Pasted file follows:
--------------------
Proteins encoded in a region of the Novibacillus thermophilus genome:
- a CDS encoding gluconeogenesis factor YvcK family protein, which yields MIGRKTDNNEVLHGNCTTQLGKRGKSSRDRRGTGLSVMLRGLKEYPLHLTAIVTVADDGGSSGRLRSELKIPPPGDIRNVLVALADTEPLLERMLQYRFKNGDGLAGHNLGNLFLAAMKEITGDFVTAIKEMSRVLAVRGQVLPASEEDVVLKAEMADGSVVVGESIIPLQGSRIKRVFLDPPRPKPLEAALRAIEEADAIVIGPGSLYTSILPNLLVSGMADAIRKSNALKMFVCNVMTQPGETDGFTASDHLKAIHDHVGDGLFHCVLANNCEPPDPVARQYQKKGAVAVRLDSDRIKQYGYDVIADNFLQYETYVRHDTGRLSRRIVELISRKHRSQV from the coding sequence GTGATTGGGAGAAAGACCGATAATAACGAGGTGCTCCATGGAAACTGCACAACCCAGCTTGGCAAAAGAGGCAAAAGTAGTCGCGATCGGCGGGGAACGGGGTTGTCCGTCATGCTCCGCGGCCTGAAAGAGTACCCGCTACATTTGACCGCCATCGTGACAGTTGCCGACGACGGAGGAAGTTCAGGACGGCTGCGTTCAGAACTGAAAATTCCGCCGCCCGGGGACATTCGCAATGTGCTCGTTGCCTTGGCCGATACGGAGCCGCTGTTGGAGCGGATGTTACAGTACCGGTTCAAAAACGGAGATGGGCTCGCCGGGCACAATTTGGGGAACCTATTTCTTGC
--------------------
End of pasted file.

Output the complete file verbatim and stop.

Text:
Proteins encoded in a region of the Novibacillus thermophilus genome:
- a CDS encoding gluconeogenesis factor YvcK family protein, which yields MIGRKTDNNEVLHGNCTTQLGKRGKSSRDRRGTGLSVMLRGLKEYPLHLTAIVTVADDGGSSGRLRSELKIPPPGDIRNVLVALADTEPLLERMLQYRFKNGDGLAGHNLGNLFLAAMKEITGDFVTAIKEMSRVLAVRGQVLPASEEDVVLKAEMADGSVVVGESIIPLQGSRIKRVFLDPPRPKPLEAALRAIEEADAIVIGPGSLYTSILPNLLVSGMADAIRKSNALKMFVCNVMTQPGETDGFTASDHLKAIHDHVGDGLFHCVLANNCEPPDPVARQYQKKGAVAVRLDSDRIKQYGYDVIADNFLQYETYVRHDTGRLSRRIVELISRKHRSQV from the coding sequence GTGATTGGGAGAAAGACCGATAATAACGAGGTGCTCCATGGAAACTGCACAACCCAGCTTGGCAAAAGAGGCAAAAGTAGTCGCGATCGGCGGGGAACGGGGTTGTCCGTCATGCTCCGCGGCCTGAAAGAGTACCCGCTACATTTGACCGCCATCGTGACAGTTGCCGACGACGGAGGAAGTTCAGGACGGCTGCGTTCAGAACTGAAAATTCCGCCGCCCGGGGACATTCGCAATGTGCTCGTTGCCTTGGCCGATACGGAGCCGCTGTTGGAGCGGATGTTACAGTACCGGTTCAAAAACGGAGATGGGCTCGCCGGGCACAATTTGGGGAACCTATTTCTTGC